Cabbage has been a staple ingredient in many cultures because it is inexpensive and easy to grow. Before Jacques Cartier brought it to the Americas, cabbage was popular in the Mediterranean region, as well as areas in Africa and Ireland. Some of our favorite, nutritious vegetables belong to the cabbage family. These include broccoli, Brussels sprouts, bok choy, cauliflower, kale, and kohlrabi.
It is no coincidence that we are posting an article about cabbage today because February 17th is is National Cabbage Day! We’ll take the chance to celebrate a cruciferous green vegetable any day of the week. According to several studies on cabbage, many of the nutritional properties come from the high sulfur and vitamin C content. At only 33 calories per cup, it’s hard to go wrong with this nutritious vegetable!
Food For Thought:
Cabbage contains tons of vitamin K and anthocyanins, both of which help to improve concentration and brain function. Additionally, these nutrients help to inhibit nerve damage, slowing the development of Alzheimer’s disease and dementia. Eat red cabbage for a higher concentration of these nutrients.
There have been several studies conducted on women with breast cancer and whether or not cabbage can improve their condition. After consuming cabbage on a daily basis, the research revealed that cabbage may help reduce breast cancer cells. Cabbage contains lupeol, sinigrin, and sulforaphane, all of which help to inhibit tumor growth.
Good For Headaches:
This actually has nothing to do with eating cabbage. You can make a warm compress with cabbage leaves and apply it to your forehead or temples to reduce minor headaches. Crush the cabbage leaves, place them in a cloth, and run them under hot water. Apply this to your head and see if the headaches go away.
Beneficial For Thyroid Gland:
The thyroid is one of the most important glands in the body. It produces hormones that play a crucial role in the health of your digestive organs and metabolism. Eating cruciferous vegetables like cabbage may interfere with healthy hormone function, but folk medicine explains that placing cabbage leaves on your thyroid gland overnight may neutralize thyroid-disrupting hormones. Since it may be hard to sleep with cabbage leaves on your neck, try leaving them on your neck for long hours when you can relax at home.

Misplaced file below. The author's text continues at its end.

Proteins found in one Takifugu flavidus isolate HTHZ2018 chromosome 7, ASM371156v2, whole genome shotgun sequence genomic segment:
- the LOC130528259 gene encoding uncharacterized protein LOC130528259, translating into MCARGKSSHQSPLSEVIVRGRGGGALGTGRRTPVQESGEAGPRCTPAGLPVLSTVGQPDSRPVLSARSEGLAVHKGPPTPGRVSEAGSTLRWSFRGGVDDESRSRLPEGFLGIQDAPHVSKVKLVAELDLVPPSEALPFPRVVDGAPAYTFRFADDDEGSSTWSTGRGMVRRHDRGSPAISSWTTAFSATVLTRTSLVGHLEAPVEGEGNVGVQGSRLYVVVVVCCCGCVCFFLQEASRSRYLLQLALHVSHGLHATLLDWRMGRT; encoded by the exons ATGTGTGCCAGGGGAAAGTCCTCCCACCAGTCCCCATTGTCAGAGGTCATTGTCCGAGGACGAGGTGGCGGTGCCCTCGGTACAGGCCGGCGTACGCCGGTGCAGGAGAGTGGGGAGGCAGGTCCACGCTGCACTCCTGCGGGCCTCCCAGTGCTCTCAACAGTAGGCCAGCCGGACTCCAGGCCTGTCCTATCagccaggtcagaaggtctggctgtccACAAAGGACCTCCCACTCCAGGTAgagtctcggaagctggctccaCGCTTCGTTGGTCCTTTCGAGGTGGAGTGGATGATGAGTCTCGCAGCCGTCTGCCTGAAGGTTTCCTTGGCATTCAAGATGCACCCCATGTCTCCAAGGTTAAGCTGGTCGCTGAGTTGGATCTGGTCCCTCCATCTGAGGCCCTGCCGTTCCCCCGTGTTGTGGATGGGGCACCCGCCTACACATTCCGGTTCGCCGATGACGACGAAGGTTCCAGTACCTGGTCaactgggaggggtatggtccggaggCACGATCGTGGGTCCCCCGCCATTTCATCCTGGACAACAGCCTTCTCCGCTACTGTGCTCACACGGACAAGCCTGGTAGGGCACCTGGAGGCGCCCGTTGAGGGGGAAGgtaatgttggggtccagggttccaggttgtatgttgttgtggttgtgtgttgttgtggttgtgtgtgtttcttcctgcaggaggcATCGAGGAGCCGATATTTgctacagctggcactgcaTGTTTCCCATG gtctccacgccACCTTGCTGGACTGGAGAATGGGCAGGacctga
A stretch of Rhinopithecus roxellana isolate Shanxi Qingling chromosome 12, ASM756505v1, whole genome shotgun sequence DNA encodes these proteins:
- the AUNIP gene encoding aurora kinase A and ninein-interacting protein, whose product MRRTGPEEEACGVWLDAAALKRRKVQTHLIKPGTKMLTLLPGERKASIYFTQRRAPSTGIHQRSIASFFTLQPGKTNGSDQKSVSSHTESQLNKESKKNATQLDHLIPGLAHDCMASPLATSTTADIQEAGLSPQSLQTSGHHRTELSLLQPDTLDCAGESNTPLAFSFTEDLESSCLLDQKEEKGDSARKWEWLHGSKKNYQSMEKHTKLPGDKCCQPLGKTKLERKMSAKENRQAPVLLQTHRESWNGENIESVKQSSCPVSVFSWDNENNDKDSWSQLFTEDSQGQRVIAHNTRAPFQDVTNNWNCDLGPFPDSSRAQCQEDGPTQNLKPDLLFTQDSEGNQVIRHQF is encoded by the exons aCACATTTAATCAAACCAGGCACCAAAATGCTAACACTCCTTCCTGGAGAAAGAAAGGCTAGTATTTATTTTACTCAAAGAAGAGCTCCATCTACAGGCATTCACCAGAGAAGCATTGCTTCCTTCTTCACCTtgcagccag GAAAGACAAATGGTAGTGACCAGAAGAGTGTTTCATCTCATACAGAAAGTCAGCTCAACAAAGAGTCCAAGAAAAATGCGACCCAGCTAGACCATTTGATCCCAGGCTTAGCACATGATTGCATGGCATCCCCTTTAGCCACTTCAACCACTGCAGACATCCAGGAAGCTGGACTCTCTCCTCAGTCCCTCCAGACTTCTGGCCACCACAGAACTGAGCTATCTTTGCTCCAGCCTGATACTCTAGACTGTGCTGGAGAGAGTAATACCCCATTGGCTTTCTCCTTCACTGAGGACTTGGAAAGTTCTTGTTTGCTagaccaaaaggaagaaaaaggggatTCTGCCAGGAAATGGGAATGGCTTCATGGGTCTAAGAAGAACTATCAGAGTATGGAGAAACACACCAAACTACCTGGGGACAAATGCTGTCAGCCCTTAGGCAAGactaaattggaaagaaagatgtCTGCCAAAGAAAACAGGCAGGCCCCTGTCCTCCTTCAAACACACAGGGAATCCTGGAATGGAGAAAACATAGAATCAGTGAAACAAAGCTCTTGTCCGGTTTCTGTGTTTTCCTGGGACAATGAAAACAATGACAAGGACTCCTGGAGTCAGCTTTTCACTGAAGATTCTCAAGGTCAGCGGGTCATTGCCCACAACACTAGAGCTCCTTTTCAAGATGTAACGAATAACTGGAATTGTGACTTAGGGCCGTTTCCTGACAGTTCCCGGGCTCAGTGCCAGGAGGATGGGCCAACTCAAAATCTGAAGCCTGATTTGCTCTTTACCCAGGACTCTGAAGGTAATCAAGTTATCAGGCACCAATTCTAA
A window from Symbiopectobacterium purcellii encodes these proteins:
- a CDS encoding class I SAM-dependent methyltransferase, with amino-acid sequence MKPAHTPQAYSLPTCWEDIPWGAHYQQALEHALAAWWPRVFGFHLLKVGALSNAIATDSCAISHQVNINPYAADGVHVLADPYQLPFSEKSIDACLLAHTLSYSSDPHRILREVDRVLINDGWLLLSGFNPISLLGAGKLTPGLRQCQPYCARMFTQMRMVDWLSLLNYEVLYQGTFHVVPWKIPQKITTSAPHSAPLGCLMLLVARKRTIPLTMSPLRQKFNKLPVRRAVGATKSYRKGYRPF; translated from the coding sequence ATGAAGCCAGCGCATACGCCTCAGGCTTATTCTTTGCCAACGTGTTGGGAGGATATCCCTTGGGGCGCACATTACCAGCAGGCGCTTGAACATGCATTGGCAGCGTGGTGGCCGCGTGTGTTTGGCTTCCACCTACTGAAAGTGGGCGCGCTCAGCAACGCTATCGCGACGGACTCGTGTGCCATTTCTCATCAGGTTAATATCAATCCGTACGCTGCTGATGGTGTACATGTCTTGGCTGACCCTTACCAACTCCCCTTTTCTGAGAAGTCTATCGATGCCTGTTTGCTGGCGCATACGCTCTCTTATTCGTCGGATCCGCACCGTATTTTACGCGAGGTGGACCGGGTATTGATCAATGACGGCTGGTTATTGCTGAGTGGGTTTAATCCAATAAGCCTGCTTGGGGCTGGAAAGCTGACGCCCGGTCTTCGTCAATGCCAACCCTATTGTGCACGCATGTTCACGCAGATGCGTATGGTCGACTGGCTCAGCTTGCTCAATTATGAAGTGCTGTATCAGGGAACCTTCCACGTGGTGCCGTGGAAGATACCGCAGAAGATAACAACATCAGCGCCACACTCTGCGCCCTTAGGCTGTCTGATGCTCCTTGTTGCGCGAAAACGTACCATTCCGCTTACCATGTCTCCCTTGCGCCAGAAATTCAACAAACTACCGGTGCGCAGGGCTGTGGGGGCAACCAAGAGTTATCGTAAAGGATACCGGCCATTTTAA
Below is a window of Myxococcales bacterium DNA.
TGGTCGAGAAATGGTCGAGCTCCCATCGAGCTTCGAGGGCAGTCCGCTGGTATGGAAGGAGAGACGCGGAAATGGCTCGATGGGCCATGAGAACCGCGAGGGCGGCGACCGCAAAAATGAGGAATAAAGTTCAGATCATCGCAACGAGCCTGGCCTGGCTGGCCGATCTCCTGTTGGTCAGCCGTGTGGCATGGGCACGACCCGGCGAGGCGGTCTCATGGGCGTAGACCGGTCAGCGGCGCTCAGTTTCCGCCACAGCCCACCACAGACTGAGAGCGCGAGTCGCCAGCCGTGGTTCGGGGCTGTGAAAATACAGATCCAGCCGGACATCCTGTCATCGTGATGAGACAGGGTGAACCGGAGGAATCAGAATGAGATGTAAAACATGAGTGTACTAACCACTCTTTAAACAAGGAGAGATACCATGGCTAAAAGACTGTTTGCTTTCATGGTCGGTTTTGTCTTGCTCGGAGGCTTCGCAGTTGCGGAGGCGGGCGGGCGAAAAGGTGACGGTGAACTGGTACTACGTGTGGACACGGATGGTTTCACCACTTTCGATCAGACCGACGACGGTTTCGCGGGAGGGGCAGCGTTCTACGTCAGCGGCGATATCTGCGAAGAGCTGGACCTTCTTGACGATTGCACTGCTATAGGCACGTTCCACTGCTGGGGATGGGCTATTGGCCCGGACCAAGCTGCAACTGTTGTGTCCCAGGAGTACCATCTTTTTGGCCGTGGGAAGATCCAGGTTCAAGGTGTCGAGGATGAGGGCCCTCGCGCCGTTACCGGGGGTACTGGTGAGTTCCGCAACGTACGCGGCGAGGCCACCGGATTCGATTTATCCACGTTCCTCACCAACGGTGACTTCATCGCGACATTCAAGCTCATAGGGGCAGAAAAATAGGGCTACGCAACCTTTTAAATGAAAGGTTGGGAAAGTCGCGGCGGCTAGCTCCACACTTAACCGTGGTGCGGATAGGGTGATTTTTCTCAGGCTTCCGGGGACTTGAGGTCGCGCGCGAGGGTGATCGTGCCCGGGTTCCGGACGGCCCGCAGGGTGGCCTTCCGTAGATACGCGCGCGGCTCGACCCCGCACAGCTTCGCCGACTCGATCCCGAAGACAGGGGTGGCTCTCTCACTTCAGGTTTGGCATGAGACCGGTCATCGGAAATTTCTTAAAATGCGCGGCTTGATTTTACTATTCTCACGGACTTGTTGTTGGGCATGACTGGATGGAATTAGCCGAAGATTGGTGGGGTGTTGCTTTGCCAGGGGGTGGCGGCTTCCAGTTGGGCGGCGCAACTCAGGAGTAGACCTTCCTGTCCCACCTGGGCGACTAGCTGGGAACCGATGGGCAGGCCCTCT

Keep Inflammation In Check:
An inflammatory response is the body’s response to a foreign invader, and this acute inflammation is beneficial. Chronic inflammation is a completely different story because it is associated with many diseases, including rheumatoid arthritis, heart disease, and inflammatory bowel disease. To avoid chronic inflammation, it is best to consume foods that have anti-inflammatory properties, and cabbage is one of those foods. A study with over 1,000 Chinese women, who ate cruciferous vegetables like cabbage every day, found reduced levels of inflammation compared to those who hardly consumed cruciferous vegetables. The sulforaphane and kaempferol are among many of cabbage’s antioxidants that have powerful anti-inflammatory effects.
Up your vitamin C & K intake, improve digestion, and maintain heart health by crunching on some cabbage for National Cabbage Day. It’s very easy to add to your diet, so you have no excuse. Toss it in with your salads, use the leaves as raw wraps, chop it up for soups, or stir-fry it with other vegetables. Let us know how you eat cabbage in the comments below.